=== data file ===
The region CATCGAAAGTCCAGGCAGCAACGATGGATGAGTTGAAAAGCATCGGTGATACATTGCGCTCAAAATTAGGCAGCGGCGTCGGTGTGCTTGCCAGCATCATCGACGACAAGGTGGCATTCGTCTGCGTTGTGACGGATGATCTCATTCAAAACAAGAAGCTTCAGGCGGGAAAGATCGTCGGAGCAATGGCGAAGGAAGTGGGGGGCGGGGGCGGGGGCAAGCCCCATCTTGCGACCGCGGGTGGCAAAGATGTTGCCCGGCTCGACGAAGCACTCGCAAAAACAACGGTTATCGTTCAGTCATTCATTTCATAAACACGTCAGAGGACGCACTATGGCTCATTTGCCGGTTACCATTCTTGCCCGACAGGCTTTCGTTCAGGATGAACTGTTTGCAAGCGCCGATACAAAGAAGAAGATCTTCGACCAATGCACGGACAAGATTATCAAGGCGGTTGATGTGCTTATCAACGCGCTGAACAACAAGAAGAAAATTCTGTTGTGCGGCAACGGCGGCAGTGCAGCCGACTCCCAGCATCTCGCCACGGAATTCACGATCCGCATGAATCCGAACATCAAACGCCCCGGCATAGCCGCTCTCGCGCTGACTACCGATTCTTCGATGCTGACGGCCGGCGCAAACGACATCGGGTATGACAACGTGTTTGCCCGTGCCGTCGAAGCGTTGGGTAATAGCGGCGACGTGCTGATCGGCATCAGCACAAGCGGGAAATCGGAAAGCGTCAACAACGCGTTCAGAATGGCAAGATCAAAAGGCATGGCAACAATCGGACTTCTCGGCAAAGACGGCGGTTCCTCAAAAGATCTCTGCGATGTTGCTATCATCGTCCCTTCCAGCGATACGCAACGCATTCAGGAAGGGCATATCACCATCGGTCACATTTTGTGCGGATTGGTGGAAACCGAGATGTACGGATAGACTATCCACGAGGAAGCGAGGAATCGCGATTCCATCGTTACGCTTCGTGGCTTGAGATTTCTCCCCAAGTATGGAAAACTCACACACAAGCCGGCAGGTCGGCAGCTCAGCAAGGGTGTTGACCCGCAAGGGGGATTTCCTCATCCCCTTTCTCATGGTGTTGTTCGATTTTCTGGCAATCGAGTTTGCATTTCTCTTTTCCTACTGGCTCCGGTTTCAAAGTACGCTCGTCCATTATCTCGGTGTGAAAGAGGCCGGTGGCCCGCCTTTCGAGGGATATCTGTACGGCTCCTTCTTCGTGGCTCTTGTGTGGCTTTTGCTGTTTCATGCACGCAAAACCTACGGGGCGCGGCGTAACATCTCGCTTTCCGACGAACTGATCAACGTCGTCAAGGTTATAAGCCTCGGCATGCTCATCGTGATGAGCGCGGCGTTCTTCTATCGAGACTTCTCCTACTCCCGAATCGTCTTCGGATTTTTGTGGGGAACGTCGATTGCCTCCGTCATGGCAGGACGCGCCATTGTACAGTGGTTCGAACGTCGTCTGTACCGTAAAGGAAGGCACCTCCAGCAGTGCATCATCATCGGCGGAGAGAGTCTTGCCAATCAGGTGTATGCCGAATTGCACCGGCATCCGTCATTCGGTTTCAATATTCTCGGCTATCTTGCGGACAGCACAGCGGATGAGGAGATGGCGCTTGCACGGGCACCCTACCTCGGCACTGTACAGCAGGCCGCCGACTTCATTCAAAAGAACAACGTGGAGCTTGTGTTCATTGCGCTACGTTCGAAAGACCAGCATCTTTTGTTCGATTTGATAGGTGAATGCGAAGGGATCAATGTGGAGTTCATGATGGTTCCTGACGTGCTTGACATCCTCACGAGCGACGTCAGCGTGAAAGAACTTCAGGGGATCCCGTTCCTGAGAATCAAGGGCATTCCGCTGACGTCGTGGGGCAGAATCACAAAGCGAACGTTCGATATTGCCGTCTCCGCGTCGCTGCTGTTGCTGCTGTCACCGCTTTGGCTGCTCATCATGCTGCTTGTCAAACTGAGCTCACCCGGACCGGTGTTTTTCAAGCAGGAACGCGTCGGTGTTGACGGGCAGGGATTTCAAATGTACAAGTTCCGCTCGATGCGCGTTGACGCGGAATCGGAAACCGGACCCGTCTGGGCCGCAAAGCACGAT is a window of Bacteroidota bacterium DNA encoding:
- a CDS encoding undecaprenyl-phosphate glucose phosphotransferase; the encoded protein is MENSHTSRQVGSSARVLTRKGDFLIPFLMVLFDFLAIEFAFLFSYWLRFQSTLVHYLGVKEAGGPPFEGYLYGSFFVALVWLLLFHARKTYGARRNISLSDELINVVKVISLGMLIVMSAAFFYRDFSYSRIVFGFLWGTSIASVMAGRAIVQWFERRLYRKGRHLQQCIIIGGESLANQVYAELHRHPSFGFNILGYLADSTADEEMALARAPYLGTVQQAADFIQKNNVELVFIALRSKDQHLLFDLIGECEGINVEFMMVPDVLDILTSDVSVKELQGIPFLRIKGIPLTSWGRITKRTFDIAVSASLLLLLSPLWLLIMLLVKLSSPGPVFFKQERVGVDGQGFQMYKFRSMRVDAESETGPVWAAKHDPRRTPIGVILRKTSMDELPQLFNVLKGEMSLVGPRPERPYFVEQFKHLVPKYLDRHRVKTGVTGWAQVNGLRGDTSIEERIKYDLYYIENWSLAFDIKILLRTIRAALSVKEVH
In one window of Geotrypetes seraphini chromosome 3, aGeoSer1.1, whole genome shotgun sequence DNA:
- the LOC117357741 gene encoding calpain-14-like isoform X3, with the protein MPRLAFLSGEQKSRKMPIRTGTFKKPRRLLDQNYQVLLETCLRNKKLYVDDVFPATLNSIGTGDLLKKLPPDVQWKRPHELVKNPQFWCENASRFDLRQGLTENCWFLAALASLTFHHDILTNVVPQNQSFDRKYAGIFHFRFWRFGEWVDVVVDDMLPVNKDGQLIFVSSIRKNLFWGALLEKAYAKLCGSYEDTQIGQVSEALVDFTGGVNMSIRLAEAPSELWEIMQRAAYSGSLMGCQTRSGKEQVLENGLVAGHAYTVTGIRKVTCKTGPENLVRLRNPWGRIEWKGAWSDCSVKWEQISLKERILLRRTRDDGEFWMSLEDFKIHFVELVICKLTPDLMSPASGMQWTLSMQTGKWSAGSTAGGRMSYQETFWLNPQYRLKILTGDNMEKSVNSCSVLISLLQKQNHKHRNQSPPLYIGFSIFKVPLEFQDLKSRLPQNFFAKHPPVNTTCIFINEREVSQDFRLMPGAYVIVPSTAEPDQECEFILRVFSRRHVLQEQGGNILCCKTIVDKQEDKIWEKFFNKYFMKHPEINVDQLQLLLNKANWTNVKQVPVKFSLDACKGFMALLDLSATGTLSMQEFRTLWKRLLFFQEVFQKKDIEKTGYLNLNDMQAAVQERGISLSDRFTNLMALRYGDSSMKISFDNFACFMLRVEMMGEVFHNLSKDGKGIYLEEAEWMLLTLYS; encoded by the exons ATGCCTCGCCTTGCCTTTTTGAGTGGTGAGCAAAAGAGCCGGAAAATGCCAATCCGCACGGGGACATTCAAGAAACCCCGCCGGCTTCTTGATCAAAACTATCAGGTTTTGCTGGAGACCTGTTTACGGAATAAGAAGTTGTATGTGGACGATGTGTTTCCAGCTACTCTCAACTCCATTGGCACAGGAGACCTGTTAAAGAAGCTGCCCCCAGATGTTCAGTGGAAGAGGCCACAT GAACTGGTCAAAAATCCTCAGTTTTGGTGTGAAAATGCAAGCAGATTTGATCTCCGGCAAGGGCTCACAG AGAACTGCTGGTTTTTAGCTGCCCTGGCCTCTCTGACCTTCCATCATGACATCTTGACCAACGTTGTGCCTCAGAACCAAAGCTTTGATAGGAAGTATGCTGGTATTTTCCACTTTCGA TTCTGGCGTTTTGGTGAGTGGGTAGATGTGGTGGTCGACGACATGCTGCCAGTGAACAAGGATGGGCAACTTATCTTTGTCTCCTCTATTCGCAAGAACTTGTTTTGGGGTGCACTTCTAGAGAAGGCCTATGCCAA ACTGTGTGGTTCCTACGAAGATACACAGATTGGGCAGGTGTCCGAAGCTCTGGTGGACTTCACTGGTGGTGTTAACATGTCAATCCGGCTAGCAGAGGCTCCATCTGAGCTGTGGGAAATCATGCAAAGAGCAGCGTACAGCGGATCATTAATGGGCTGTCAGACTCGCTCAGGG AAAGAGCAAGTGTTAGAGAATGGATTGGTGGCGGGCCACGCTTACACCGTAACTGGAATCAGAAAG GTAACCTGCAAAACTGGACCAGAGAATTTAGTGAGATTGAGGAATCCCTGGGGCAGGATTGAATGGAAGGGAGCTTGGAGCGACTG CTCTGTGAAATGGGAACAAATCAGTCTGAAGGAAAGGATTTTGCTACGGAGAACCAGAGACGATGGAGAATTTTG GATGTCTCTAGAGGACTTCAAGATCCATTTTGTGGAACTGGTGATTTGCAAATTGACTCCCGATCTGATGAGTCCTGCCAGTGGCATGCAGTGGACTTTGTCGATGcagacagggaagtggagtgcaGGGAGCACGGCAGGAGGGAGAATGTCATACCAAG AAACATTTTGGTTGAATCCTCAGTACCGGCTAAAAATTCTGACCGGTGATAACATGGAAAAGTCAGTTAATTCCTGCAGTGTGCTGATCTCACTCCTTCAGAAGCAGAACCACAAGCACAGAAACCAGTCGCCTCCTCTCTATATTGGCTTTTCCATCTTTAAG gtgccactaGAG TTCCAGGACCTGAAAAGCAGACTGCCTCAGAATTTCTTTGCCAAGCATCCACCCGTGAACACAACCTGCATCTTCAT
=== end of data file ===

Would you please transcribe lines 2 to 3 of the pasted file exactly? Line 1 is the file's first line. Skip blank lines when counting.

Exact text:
- a CDS encoding undecaprenyl-phosphate glucose phosphotransferase; the encoded protein is MENSHTSRQVGSSARVLTRKGDFLIPFLMVLFDFLAIEFAFLFSYWLRFQSTLVHYLGVKEAGGPPFEGYLYGSFFVALVWLLLFHARKTYGARRNISLSDELINVVKVISLGMLIVMSAAFFYRDFSYSRIVFGFLWGTSIASVMAGRAIVQWFERRLYRKGRHLQQCIIIGGESLANQVYAELHRHPSFGFNILGYLADSTADEEMALARAPYLGTVQQAADFIQKNNVELVFIALRSKDQHLLFDLIGECEGINVEFMMVPDVLDILTSDVSVKELQGIPFLRIKGIPLTSWGRITKRTFDIAVSASLLLLLSPLWLLIMLLVKLSSPGPVFFKQERVGVDGQGFQMYKFRSMRVDAESETGPVWAAKHDPRRTPIGVILRKTSMDELPQLFNVLKGEMSLVGPRPERPYFVEQFKHLVPKYLDRHRVKTGVTGWAQVNGLRGDTSIEERIKYDLYYIENWSLAFDIKILLRTIRAALSVKEVH
In one window of Geotrypetes seraphini chromosome 3, aGeoSer1.1, whole genome shotgun sequence DNA: